How bad is sugar for babies

No sugar for babies in the first year of life?

Dear Maria,

I don't want to offend you, but the book you cited contains a lot of false claims and Bruker's theses have now been scientifically refuted.
For example, it is not clear to me when exactly in the sugar breakdown process (whereby sugar is actually not actually broken down, but rather absorbed and biochemically used) these 5 vitamins are "used up". Strictly speaking, factory sugar consists of glucose and fructose, both of which are used by the body to generate energy through an- and aerobic glycolysis. Some enzymes in these processes have some of the vitamins you mentioned as a prosthetic group.
The fact is that enzymes are catalysts and are not used up (and the prosthetic group is at most changed and then regenerated), so it is relatively irrelevant for the vitamins in the enzymes how often they are needed.
And since no vitamins are directly consumed by the sugar metabolism, it is also not "necessary" to take them in together with sugar. (Of course, for other reasons, it is always a good thing to take vitamins)
In addition, every carbohydrate is ultimately used through glycolysis, so should one avoid all carbohydrates (even a lot of "natural" carbohydrates do not contain these B vitamins)?
I would also like to say that almost every nutrient needs certain enzymes in order to be used. Biotin, for example, is NOT important for the breakdown of sugar, but among other things for the body's own sugar build-up and the digestion of certain amino acids and thus the protein metabolism. Pantothenic acid, for example, is essential for fatty acid metabolism. Nicotinic acid is an incredibly central and important vitamin that is absolutely necessary for cellular energy production in the citric acid cycle and respiratory chain, practically the final part of every nutrient used.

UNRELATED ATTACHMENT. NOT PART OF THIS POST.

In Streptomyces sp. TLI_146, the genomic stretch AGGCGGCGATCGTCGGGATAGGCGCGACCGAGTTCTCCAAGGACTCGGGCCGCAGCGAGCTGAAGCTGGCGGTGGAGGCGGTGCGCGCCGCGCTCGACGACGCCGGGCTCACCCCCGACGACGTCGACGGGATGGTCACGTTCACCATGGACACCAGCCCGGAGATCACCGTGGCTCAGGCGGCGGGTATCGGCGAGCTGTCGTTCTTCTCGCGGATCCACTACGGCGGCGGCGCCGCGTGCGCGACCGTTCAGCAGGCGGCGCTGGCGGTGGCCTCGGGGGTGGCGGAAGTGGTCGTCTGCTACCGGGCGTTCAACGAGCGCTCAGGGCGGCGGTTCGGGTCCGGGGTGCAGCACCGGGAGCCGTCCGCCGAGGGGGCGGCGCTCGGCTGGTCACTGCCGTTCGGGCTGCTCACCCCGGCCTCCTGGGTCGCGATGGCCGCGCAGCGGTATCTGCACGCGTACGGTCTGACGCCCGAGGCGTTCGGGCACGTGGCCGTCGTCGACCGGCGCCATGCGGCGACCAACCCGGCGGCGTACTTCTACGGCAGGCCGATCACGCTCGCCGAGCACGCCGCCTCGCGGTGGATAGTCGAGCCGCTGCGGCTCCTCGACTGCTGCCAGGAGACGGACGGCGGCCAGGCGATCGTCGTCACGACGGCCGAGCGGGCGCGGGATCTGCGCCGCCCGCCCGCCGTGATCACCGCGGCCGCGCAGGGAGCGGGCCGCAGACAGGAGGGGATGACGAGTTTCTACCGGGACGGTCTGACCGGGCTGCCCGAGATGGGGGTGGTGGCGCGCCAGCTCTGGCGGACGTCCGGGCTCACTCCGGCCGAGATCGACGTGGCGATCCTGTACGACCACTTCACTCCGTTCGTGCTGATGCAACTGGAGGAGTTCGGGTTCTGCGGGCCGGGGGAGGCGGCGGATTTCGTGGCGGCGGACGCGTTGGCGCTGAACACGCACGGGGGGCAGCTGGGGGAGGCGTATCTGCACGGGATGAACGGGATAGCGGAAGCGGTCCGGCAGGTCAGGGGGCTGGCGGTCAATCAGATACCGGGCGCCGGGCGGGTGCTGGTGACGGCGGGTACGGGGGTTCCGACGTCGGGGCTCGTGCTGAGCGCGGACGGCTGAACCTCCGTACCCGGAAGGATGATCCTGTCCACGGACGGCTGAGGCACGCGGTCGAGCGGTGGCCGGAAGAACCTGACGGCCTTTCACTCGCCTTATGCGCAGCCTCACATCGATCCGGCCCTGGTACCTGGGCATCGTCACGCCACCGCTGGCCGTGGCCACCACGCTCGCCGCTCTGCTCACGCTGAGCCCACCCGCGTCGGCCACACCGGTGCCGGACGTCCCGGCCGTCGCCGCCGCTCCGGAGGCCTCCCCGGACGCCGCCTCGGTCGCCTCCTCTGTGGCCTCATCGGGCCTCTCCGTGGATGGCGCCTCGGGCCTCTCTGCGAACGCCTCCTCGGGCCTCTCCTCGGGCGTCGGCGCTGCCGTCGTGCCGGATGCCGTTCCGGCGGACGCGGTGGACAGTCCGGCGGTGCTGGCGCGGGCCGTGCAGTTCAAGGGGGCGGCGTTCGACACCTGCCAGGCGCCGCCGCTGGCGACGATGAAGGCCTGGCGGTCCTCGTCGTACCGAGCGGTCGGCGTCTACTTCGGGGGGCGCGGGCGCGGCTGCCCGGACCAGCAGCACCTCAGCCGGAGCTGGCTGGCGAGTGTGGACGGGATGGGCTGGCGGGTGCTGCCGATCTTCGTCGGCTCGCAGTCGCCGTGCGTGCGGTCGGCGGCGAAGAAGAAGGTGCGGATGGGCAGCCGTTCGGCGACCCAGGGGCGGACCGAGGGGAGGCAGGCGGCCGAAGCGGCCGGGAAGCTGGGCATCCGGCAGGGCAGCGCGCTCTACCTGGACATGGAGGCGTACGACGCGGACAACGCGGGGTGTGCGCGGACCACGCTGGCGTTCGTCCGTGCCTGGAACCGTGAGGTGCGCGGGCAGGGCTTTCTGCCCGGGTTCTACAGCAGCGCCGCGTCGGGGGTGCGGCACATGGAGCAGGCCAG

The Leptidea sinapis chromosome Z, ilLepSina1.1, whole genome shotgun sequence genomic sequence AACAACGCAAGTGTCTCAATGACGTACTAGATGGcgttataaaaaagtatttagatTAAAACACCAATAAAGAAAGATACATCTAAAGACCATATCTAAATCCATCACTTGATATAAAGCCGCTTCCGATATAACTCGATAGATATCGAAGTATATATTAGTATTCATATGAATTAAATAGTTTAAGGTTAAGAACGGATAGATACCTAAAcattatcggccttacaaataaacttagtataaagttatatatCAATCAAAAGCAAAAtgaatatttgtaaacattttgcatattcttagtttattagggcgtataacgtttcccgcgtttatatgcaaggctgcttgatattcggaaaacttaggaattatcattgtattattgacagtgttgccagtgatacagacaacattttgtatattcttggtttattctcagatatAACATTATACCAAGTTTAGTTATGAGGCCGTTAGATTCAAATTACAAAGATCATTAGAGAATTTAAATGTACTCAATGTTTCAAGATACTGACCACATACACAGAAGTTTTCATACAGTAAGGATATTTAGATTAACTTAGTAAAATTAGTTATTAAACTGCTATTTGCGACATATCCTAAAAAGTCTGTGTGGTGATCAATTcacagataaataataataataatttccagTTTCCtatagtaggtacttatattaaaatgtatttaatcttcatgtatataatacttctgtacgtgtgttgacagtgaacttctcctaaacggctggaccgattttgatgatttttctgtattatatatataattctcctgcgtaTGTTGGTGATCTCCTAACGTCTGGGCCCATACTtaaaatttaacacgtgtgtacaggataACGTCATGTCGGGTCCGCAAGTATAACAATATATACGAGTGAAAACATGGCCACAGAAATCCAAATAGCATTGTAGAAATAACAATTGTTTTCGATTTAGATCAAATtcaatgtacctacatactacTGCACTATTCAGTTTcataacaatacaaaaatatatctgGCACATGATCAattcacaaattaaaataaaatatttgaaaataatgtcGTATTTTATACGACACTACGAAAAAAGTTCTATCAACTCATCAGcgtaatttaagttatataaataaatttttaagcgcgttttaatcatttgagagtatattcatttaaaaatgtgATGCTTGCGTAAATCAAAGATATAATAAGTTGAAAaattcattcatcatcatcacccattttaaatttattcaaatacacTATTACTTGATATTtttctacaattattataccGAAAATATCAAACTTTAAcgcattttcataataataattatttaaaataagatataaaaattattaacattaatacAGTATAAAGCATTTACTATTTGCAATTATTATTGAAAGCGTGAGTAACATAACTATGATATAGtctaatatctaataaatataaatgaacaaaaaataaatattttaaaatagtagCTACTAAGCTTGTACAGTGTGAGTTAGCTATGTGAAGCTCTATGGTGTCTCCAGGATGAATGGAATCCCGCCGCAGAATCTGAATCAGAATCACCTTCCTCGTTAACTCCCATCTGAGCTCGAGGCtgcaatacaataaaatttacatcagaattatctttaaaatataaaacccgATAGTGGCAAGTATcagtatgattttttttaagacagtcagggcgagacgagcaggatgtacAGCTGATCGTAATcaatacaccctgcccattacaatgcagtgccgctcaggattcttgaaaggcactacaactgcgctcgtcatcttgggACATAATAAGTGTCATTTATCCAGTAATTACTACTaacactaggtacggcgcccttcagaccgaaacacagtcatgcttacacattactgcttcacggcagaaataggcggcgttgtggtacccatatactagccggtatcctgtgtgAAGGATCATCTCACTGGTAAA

So you need these vitamins no matter what you eat. Of course it is nice if the food you eat contains these vitamins, but sugar in particular does not "consume" these vitamins and is therefore not a "predator", you don't need these vitamins to break down more or less than to break down others Substances and since hardly anyone is "pure" sugar, the probability is relatively high to take in vitamins through other food components. Not all natural foods contain all of the essential vitamins. Take, for example, rice, a very healthy food. Rice contains the amino acid leucine, but not the vitamin biotin, which is needed to break down leucine.

I consider the theses against factory sugar very daring. Yes, sugar is not healthy. Yes, it pure, without any other nutritional components, only gives the body energy, but nothing else. BUT it doesn't really take anything away from the body either. It doesn't deplete you of vitamins (as I said, the vitamins are not "used up", but are still there afterwards). Of course, it's nice to eat food that is not only sweet, but also provides valuable nutritional components. But it CAN also be a rice biscuit WITH factory sugar (rice for the vitamins, sugar for the taste).
We all agree that fruit is healthier and that sugar is not exactly a valuable component of food. But the dose makes the poison ... And personally, I think it always depends on the ingredients. Ultimately, the cell does not care where exactly the glucose comes from, but what is important is what else you take with you (and I would like to avoid chemical dyes and preservatives as much as possible).

For me, the arguments of the sugar opponents often seem very sensational and somewhat dogmatic. Bruker's book is undoubtedly well written and engaging, but the content is simply unproven or misleading propaganda.
I hope you don't hold it against me for saying this so clearly!

P.S. Honey does not contain, for example, thiamine (formerly aneurine) or biotin ...

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